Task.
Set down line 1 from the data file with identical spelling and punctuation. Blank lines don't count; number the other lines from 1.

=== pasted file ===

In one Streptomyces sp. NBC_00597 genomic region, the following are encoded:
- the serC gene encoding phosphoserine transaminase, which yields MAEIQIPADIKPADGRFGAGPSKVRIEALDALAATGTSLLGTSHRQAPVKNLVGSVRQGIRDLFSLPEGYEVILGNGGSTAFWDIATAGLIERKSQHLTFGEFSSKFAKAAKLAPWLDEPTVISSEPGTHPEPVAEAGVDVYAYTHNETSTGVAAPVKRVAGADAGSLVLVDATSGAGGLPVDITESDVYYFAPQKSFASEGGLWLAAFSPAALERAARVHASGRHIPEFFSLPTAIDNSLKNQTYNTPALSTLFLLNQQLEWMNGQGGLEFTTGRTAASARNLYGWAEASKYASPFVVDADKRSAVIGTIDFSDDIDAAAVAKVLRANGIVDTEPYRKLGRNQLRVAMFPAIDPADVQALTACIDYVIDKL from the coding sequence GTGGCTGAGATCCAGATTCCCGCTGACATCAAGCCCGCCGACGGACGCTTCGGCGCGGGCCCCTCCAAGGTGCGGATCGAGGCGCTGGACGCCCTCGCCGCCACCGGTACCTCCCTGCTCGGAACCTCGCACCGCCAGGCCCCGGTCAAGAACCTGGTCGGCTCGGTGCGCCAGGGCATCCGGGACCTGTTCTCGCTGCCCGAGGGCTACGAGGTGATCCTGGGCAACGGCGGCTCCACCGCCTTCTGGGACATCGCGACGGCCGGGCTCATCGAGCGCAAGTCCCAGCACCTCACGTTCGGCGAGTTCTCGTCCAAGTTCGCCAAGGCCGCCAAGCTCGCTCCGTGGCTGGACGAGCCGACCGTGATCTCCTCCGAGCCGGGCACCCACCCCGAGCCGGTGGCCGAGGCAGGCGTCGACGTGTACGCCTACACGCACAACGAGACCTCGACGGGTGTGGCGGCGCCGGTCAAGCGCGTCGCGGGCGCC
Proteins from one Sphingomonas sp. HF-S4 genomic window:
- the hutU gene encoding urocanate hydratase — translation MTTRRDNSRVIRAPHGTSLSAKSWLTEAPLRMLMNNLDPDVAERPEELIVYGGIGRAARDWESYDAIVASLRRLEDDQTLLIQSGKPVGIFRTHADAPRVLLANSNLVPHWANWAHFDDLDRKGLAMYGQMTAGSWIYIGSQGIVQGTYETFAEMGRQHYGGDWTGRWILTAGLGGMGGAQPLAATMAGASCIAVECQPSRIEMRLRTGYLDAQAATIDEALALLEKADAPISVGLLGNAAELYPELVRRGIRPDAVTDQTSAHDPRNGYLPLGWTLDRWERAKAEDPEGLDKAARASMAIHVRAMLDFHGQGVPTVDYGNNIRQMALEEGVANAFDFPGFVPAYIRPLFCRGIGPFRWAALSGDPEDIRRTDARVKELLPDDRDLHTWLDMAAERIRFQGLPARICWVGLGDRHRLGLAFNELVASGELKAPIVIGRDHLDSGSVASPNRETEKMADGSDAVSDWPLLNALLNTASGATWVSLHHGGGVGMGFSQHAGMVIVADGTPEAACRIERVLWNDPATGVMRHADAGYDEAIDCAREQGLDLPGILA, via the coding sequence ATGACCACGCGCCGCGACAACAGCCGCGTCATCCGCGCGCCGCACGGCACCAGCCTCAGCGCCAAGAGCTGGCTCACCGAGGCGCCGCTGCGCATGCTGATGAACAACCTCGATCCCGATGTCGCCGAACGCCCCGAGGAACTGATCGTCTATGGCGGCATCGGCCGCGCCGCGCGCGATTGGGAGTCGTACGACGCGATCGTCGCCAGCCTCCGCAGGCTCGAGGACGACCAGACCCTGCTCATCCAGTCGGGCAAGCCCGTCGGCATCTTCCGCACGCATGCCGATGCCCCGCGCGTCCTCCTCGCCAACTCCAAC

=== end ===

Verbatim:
In one Streptomyces sp. NBC_00597 genomic region, the following are encoded: